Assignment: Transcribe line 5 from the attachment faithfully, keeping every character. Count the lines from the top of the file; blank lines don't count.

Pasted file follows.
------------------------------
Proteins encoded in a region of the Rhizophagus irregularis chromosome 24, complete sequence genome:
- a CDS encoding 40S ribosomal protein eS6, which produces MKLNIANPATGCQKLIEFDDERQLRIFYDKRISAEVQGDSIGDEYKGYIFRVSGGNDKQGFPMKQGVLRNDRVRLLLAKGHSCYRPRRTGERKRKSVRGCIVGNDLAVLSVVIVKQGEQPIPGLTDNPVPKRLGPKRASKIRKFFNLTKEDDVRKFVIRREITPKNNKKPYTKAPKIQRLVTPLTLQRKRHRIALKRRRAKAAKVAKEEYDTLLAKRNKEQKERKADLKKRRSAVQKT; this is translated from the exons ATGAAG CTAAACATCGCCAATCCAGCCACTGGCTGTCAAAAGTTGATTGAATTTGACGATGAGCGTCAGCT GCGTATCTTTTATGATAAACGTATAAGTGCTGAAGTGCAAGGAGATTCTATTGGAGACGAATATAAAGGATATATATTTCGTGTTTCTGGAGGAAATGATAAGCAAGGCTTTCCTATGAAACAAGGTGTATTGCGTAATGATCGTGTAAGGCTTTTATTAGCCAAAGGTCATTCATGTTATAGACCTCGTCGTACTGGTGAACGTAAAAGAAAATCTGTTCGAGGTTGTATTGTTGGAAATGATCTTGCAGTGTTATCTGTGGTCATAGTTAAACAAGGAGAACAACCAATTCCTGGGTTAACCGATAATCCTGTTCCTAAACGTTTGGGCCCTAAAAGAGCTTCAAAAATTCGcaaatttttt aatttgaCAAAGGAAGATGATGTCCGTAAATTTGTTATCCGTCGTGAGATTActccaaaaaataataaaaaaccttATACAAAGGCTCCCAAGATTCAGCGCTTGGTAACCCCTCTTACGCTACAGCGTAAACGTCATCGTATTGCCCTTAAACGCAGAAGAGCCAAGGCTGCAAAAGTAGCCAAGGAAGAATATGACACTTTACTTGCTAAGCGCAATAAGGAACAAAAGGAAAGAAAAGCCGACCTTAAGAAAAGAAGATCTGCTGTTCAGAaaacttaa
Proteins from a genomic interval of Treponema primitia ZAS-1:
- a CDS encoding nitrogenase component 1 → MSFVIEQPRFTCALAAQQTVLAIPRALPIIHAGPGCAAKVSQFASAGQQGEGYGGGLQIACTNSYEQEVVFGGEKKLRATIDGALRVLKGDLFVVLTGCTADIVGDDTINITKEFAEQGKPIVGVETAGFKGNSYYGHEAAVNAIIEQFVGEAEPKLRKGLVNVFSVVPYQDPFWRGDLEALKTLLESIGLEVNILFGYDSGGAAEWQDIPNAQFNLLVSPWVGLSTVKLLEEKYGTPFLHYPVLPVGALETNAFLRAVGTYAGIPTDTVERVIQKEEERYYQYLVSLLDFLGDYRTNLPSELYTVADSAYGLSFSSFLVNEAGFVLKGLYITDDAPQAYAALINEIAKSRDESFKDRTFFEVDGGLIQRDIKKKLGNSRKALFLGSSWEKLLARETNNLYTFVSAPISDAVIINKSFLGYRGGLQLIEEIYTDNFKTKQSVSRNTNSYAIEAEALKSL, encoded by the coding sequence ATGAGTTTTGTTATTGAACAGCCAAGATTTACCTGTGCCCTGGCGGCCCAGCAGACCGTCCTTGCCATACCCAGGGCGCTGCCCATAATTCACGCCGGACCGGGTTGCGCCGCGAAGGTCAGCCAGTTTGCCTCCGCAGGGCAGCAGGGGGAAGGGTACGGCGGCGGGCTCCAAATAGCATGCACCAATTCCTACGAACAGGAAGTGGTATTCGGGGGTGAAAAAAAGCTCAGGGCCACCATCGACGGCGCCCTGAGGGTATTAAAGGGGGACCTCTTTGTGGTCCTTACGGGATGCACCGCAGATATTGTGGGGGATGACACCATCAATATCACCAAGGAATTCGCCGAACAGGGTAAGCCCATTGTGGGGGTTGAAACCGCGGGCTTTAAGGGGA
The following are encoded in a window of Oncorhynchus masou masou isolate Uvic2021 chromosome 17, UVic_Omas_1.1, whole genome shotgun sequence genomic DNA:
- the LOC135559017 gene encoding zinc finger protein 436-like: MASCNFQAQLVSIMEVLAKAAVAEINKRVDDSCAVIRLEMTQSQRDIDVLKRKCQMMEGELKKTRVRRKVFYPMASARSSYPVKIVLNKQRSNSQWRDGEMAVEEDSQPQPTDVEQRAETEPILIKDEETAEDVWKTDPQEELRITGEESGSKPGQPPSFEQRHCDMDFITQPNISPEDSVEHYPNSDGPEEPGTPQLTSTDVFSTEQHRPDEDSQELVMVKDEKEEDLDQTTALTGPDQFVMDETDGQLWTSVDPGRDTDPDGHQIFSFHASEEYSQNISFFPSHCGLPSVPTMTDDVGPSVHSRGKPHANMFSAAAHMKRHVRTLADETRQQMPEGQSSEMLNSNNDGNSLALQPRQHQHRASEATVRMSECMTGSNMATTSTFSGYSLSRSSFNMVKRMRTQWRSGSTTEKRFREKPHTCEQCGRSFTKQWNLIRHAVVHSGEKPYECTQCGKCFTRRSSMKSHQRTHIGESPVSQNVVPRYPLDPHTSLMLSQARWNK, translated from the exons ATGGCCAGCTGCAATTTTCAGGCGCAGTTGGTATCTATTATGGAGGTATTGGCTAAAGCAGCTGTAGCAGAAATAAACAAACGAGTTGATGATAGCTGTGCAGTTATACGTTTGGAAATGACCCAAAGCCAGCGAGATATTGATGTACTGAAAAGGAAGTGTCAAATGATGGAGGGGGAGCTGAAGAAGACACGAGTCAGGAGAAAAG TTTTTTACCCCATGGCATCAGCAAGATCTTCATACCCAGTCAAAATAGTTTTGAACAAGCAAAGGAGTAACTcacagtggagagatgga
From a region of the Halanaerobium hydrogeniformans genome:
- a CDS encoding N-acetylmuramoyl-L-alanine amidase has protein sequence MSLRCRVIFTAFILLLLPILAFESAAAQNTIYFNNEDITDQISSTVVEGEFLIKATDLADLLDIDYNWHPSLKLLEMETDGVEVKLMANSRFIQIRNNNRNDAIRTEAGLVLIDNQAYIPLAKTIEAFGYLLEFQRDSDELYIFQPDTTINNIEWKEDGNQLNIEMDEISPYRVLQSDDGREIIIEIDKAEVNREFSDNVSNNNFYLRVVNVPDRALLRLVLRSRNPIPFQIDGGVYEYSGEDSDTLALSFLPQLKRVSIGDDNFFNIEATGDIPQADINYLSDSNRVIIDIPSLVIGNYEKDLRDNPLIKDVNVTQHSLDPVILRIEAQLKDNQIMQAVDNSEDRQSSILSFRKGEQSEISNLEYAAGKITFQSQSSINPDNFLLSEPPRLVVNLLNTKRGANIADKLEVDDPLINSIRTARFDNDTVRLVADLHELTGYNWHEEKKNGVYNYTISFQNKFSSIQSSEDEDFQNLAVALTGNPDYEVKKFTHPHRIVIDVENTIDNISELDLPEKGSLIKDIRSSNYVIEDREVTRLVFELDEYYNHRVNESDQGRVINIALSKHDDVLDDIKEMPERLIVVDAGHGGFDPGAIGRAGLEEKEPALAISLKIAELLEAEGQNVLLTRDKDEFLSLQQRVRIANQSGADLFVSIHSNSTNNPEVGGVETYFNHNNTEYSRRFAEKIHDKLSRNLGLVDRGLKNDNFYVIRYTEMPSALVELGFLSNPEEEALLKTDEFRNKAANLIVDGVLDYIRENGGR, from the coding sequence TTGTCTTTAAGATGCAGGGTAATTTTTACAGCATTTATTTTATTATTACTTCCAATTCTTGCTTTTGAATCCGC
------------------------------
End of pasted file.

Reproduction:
The following are encoded in a window of Oncorhynchus masou masou isolate Uvic2021 chromosome 17, UVic_Omas_1.1, whole genome shotgun sequence genomic DNA: